Ten Years Ago
Wednesday, Aug. 14, 2002
Perhaps, like dozens of youngsters, Pettisville School isn’t quite ready for the start of school on Tuesday, Aug. 20. Steve Switzer, superintendent, said the school needs to dispose of some old worthless computer equipment and put a door between the guidance office and the commons.
Members of the Veteran Motor Car Club of America stopped at Fairlawn Haven Nursing Home, Friday, as part of the annual Three Rivers Antique Car Run. There were about 100 cars.
County commissioners approved two DD board tax levies to appear on the November ballot.
Pettisville residents had good reason to feel flush with money in 2000, according to statistics from the Ohio Department of Taxation, Tax Analysis Division. Figures show the average federal adjusted gross income was $57,999.
That ranks Pettisville district 55th among the state’s 613 school districts.
Ken Cline, superintendent, said everything is ready for the first day of school at Archbold, Monday, Aug. 26.
The board of zoning appeals unanimously approved a variance request for Archbold schools to build a new athletic complex north and west of the high school.
Heather Quillet, of the Countryside Clovers 4-H Club, took a goat to visit Fairlawn Haven residents, Tuesday night.
Deaths– Charles E. Miller, 76, Pettisville; Glada C. Zuercher, 92, Archbold; Ben H. Reed, 80, Wauseon; Velma M. Beck, 82, Archbold; Lueen L. Fetterman Short, 74, Wauseon; Gale N. Brillhart, 88, Archbold
Lee Klinger, 7, competes with another motorcross rider in the stock novice class. He won the class in his age group Aug. 10 at Delta, according to a photograph.
Jordan Beck, son of David and Cathy, showed his Shropshire market reserve champion lamb at the county fair.
Richard Harris, former school superintendent who lives in Gainesville, Fla., writes, “I have lived another year and had the pleasure of reading the Archbold Buckeye, a good newspaper.
Twenty-Five Years Ago
Wednesday, Aug. 19, 1987
Reactions to the Archbold Area School Board decision to put a proposed high school on the ballot were varied.
The Archbold Municipal Building will get its cornice repaired as Archbold Village Council split 4-2 on the $54,000-plus decision.
The Fulton County June 1987 unemployment rate increased from 9.1 percent in May to 9.7 percent in June.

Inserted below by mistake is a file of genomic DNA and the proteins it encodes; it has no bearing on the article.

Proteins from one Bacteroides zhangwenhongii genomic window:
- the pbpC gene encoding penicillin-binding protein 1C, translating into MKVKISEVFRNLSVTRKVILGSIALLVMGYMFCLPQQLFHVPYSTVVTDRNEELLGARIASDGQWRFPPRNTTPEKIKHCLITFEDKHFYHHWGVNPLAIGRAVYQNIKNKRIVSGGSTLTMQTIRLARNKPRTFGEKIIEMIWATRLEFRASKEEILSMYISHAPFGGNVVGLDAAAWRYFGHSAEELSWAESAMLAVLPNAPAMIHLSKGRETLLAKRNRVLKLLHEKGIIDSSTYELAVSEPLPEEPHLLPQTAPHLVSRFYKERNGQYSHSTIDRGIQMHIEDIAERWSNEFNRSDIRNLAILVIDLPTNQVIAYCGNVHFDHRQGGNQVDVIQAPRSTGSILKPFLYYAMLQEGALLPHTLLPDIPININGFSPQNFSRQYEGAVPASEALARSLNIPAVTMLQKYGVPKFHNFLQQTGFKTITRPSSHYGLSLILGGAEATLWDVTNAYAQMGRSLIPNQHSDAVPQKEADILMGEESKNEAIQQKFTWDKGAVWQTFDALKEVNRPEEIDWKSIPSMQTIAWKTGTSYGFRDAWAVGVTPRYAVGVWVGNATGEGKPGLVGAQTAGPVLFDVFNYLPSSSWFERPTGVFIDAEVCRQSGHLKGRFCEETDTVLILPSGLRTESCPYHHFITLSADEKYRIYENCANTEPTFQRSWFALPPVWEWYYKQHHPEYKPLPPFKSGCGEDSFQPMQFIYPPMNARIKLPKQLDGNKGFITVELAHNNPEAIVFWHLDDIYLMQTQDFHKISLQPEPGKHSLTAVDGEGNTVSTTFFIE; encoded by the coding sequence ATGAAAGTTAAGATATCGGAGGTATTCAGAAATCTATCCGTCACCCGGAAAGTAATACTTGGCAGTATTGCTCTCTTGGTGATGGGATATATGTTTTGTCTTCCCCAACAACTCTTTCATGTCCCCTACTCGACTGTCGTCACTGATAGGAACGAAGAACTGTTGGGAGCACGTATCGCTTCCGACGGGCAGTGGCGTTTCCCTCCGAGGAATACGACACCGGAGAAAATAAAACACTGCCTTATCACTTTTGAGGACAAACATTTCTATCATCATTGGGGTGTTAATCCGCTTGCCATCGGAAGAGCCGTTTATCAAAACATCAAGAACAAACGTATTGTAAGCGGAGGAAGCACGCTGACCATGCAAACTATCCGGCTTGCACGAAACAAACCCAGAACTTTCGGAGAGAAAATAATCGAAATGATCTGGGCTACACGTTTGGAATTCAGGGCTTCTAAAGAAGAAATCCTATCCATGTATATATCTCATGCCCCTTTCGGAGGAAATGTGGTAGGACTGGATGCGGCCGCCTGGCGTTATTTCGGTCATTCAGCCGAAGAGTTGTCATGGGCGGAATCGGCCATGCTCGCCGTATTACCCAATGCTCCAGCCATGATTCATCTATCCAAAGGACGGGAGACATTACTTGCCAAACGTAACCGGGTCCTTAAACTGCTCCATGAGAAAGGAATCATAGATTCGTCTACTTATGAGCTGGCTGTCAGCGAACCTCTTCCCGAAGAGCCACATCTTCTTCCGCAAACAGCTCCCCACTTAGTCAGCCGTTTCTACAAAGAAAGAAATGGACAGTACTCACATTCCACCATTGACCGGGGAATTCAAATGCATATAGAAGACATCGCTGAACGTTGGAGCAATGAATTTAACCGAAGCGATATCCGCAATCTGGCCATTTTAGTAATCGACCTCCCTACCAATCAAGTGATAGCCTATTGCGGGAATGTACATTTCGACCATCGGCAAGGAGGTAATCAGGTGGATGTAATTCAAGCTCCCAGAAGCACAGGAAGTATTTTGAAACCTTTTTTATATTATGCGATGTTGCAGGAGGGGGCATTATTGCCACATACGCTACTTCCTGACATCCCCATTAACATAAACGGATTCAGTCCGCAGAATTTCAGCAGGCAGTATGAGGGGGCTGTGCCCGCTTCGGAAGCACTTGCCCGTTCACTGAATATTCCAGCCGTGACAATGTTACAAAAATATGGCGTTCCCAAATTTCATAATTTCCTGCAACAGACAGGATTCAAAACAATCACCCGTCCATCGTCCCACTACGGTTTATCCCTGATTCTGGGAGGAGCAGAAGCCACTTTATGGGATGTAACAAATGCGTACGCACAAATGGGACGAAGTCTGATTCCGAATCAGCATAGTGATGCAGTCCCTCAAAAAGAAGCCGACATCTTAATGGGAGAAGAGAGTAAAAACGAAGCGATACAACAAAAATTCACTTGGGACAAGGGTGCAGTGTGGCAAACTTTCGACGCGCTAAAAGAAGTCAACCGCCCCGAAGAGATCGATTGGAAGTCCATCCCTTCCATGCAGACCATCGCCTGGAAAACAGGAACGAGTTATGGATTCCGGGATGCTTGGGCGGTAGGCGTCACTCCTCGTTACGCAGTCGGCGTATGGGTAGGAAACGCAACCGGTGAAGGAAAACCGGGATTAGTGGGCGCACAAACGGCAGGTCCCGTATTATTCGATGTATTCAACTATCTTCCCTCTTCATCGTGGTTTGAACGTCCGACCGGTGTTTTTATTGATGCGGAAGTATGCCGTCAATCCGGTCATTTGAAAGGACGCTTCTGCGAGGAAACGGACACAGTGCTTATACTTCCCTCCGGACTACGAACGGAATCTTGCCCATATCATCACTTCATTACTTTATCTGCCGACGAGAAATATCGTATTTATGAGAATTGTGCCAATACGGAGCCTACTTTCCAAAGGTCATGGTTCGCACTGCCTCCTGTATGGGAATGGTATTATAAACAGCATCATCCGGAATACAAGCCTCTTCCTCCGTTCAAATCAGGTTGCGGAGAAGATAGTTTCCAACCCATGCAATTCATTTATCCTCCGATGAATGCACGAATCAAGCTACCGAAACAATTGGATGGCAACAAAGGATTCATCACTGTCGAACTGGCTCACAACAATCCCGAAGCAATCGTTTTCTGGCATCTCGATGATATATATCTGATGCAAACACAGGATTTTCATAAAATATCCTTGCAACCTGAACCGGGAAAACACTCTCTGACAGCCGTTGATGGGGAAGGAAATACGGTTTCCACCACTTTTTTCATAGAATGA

Many persons have wondered how to reduce their electric bills. Some Archbold industries think they may have a way.
The idea involves setting up their own generating plants, producing their own electricity.
A recent survey of agricultural bankers showed Midwest farmland increasing 4 percent in value during the first three months of 1987.
Deaths– Lucinda Miller, 63, Wauseon; Tyler Philip Aeschliman, infant son of Philip and Lisa; Ethel F. Grime, 97, Archbold; Oma M. Wonser, 89, Bryan; Luella D. Drittler, 77, Ridgeville Corners
50th Anniversary– Waldo and Mary Schrock
Benjamin T. Schelling, son of Edward and Rachel, was named best first year camper at Howe Military School, Howe, Ind.
Glenn Ruihley, Ann Arbor, Mich., donated a number of items belonging to the family of his grandfather, August Ruihley, to Sauder Village. He was a mayor of Archbold, and Ruihley Park was named in his honor.
Erie J. Sauder told Rotarians and guests, Friday, interesting events of the early development of industries in Archbold.
Lynn Aschliman has filed a petition for election to the Archbold Area School Board.
Fifty Years Ago
Wednesday, Aug. 22, 1962
John Otte, who lives southwest of Ridgeville Corners, remembers when his father William, and a crew of men unloaded a new Rumley steam threshing engine off a flat car at the New York Central depot loading dock.
The West End Fair is underway. Promoters are Phillip Bowman, Martha Nepper, Mark Pape, Kurt McDaniel, Jane Gleason, Randy Short, David Nepper, Scott Gleason, Keith Short, Jim Gleason Jr., Roger Short.
Coffee Break, a threeyear old race horse owned by Christy-Miller Stable, won both heats of the Review Futurity, 3-year-old pace at the Illinois State Fair, Aug. 16. Coffee Break set a new Illinois State Fair track record.
Three from Archbold received degrees at BGSU, Aug. 23: Don L. Bernath, David Lersch, and Lodema Short.
Nafziger Ice Cream Co., is introducing La Harve French vanilla in 70 outlets this week, according to a full page color advertisement.
Paul E. Sigg, chief guided missile, USN, reported to duty on the Navy’s newest Polaris submarine tender USS Hunley, at Norfolk, Va. It is the first submarine tender to be built by the United States since WWII.
A heat wave was centered over Archbold at 97 degrees, Monday, Aug. 20.
The Men’s Garden Club of Fulton County will have a memorial service for the late Harry Rupp, a former member, in Ruihley Park.